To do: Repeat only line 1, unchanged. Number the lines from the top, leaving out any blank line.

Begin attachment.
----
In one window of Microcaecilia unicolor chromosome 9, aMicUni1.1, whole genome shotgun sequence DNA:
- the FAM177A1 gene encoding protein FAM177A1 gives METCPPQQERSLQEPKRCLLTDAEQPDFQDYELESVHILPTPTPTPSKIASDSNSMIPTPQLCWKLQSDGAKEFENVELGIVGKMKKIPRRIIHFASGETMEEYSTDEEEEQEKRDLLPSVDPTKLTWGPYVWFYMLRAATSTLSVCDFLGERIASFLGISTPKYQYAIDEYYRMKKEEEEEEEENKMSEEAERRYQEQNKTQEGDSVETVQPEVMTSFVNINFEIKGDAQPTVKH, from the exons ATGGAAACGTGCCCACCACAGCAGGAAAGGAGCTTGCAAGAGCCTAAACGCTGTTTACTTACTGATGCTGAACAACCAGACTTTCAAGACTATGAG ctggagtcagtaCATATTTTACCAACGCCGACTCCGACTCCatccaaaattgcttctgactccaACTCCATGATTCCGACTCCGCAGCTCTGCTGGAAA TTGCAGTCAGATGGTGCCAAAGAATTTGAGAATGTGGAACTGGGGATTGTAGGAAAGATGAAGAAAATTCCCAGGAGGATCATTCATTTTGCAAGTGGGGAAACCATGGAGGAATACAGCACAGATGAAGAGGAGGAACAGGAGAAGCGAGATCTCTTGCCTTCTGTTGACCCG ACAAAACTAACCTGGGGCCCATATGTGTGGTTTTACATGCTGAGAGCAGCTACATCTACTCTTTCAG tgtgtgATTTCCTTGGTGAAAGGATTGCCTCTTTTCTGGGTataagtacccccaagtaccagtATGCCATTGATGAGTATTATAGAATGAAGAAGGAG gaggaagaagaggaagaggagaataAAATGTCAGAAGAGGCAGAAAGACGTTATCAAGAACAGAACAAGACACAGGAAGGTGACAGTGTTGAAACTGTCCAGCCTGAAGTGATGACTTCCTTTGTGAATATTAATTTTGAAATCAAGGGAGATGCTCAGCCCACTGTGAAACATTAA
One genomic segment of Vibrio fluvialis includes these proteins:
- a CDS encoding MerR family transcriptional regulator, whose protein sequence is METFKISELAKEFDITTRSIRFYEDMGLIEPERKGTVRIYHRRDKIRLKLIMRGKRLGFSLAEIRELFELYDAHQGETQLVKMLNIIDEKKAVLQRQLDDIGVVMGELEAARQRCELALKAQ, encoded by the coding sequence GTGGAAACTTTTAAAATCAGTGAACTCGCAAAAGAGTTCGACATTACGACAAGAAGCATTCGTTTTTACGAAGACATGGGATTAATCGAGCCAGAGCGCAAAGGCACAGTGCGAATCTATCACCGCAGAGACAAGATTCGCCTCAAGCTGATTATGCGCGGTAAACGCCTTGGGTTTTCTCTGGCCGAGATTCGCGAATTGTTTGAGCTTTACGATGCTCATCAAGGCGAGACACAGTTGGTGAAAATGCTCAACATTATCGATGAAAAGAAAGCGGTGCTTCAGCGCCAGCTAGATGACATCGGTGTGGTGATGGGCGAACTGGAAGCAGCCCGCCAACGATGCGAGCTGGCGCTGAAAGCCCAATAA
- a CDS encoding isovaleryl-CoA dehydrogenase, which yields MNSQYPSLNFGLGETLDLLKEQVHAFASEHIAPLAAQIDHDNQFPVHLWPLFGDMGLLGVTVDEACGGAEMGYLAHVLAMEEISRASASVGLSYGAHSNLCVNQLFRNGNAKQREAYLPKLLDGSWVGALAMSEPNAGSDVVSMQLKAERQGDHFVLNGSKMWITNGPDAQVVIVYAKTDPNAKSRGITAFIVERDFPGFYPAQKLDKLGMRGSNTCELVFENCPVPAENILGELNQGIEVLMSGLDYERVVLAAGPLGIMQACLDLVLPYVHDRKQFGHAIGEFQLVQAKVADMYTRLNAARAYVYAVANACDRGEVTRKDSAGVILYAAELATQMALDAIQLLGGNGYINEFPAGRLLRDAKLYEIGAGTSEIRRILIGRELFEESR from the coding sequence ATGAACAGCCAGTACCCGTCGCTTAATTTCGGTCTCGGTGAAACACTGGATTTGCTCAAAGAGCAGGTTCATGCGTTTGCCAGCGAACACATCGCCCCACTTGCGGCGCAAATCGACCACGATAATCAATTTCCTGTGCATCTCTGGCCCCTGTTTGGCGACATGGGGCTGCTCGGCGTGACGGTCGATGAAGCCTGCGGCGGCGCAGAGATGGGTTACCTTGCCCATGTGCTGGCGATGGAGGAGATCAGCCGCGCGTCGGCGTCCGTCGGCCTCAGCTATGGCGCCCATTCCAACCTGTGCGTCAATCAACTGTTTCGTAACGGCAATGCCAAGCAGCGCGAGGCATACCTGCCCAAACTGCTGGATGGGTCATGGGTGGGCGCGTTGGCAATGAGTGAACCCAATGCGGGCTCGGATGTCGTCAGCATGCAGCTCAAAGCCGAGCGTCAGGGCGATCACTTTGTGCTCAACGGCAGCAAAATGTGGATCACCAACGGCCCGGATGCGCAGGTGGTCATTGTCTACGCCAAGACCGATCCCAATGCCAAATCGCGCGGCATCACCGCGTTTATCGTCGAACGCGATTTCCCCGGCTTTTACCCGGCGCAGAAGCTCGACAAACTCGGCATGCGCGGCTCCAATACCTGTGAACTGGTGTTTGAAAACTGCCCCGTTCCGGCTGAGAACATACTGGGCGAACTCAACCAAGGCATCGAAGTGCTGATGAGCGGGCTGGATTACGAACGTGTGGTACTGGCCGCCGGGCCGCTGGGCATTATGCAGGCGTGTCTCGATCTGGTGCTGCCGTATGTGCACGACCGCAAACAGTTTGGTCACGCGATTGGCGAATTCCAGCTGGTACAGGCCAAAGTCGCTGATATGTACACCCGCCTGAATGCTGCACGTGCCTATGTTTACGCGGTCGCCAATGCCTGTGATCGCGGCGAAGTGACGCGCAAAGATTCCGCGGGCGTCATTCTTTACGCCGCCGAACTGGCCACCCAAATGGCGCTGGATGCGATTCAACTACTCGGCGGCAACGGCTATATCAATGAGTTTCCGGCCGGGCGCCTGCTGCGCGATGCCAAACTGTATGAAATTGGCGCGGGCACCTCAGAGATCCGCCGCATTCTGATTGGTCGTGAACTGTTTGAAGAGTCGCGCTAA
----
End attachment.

In one window of Microcaecilia unicolor chromosome 9, aMicUni1.1, whole genome shotgun sequence DNA: